It's been labelled by some as chaos. With six different winners, six different men setting fastest laps and five different drivers on pole position so far this year, Formula 1 has faced a fair bit of criticism that its most unpredictable of seasons is delivering nothing more than a lottery.
The fingers of angry fans have been pointing at Pirelli - whose degrading tyres have been singled out as the key factor now deciding performance. Those who are unhappy suggest that it's become total luck as to whether or not a team can switch its tyres on over a particular weekend: if they do, they win, if they don't, it's game over.
It's a view that, for a hugely complex sport like Formula 1, is far too simplistic. For if you sit down and speak to those at the centre of the whole thing, you quickly come to realise that the Pirelli factor is not the cause of what's going on, it's the effect of something that happened last year.
Remember the chaos theory? That small differences in initial conditions for a system can yield hugely diverging outcomes that make long-term predictions impossible - even though such a future is determined entirely by that first input?
So the tiny changes in the atmosphere caused by a butterfly flapping its wings in Britain could eventually lead to it helping create a tornado in America many months later.
That 'chaos theory' is what we are seeing in F1 this year: that a small decision taken a while back has led to the unintended consequences of a shake-up in F1 that has delivered a new-look sport and a start to the season we have never experienced before.
Mark Webber became F1's sixth winner in 2012 at Monaco© LAT
To understand exactly why we've ended up with the kind of campaign we are witnessing now, we should not be looking at decisions taken in Pirelli's offices in Milan over the winter. Instead, the key moment was in the meetings of the FIA's Technical Working Group last autumn that moved to ban blown diffusers.
The 2011 season was effectively decided by blown diffusers. The team that had optimised it the best - Red Bull - walked away with the championship, with main rival McLaren only launching a challenge after ditching its fan-tail version for an RBR-style concept on the eve of the campaign.
Ferrari made progress in that area over the year but it was not enough; Renault's season was wrecked by its forward-facing exhausts not allowing it to exploit a proper blown diffuser, and Mercedes GP's basic car concept was not well suited to blown diffusers either. Other teams - like Sauber and Williams - never got the blown diffusers working properly at all and really struggled.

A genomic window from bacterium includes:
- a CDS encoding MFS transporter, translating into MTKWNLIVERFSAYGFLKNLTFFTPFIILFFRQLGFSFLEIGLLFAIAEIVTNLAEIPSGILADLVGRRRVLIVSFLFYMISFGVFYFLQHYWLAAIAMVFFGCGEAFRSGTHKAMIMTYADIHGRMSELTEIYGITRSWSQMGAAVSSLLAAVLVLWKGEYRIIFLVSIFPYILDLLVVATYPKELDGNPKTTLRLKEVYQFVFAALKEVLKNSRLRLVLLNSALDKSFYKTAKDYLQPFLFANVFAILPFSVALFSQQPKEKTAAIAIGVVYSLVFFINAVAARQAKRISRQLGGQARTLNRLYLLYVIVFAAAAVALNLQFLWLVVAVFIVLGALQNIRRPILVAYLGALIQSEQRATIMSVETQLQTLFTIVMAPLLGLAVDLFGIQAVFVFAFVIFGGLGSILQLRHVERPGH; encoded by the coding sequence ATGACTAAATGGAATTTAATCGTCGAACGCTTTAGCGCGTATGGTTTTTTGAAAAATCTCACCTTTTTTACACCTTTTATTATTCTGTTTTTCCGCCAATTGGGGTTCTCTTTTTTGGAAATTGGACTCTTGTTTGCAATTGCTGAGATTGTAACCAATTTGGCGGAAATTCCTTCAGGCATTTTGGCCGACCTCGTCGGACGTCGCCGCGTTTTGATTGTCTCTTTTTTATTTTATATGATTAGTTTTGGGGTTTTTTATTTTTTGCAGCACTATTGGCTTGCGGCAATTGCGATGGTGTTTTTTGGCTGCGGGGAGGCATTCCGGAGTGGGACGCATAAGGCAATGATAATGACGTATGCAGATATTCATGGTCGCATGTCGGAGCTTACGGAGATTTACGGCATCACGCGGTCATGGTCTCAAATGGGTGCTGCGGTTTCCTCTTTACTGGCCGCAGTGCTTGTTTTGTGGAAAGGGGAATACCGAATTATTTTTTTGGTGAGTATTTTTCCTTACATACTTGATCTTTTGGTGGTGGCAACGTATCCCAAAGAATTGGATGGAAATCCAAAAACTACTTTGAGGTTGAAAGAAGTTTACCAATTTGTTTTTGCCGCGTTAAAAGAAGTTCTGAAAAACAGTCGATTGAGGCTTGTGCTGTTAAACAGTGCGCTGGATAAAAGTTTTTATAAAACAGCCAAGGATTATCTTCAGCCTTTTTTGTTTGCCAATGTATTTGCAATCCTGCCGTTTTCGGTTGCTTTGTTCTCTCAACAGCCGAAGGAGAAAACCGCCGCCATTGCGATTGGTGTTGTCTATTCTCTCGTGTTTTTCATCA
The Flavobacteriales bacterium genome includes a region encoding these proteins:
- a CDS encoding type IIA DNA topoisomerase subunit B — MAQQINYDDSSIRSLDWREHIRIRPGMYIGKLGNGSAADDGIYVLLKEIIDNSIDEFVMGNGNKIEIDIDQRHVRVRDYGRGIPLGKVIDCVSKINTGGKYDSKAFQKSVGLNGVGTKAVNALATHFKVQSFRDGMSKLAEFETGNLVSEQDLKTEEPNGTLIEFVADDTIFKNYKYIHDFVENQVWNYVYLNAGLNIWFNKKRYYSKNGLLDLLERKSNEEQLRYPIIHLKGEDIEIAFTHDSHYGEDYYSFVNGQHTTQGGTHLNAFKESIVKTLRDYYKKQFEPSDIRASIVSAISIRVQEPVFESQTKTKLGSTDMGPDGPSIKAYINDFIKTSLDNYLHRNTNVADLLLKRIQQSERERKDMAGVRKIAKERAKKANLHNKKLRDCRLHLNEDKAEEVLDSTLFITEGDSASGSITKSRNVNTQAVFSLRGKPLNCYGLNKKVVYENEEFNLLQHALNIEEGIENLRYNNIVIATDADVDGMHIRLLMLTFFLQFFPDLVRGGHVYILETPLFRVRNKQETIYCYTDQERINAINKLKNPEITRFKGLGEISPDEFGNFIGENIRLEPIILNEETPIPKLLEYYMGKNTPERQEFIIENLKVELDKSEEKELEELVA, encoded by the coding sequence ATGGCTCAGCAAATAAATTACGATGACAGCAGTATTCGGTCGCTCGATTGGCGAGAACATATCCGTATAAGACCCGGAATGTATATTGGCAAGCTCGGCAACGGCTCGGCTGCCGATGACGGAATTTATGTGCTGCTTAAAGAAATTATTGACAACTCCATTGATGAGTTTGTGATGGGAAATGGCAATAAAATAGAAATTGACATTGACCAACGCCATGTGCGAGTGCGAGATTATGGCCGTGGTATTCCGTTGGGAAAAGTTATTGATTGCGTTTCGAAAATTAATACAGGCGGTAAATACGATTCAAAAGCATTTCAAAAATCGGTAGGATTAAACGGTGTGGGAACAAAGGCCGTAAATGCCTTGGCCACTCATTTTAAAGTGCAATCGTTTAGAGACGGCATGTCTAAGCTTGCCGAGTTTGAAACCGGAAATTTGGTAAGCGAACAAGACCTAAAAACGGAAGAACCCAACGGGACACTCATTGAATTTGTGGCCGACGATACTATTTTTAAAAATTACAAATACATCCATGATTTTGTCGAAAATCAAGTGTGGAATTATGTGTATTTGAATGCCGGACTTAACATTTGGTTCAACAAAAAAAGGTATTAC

With blown diffuser technology at risk of getting out of control - especially in cost terms as hot blowing got more and more complicated - the FIA acted in the interests of the sport to ban them for 2012.
That ban had two main consequences that have played big parts in what we have seen this year: it helped close the competitive order up, and it has produced cars with less rear downforce, which has had a knock-on effect on tyre performance.
In competitive terms, the one-second advantage that Red Bull Racing enjoyed over the non-blown diffuser opposition was wiped away instantly, in an era where increasingly tight technical regulations make it hard to find such advantages anywhere else on the car.
Teams like Williams and Sauber that really struggled with blown diffusers and had very difficult 2011 campaigns were going to start on a much more level playing field, while Lotus and Mercedes were given a bit of a leg up for their 2012 hopes.
The blown-diffuser ban has levelled the playing field between teams like Sauber and McLaren © LAT
The evidence of the season so far shows just how much the F1 field has closed up in competitive terms this year - and how spread out things were in 2011.
Looking at the Q2 battles for Spain, China and Monaco the comparison between the time you needed to beat to make it through to Q3 are much smaller this year than before.
In Monaco the 11th fastest driver - and therefore first car not to make it through to Q3 - was just 0.510 seconds off the top Q2. Last year, it was 1.540 and in 2010 it was 0.942 seconds.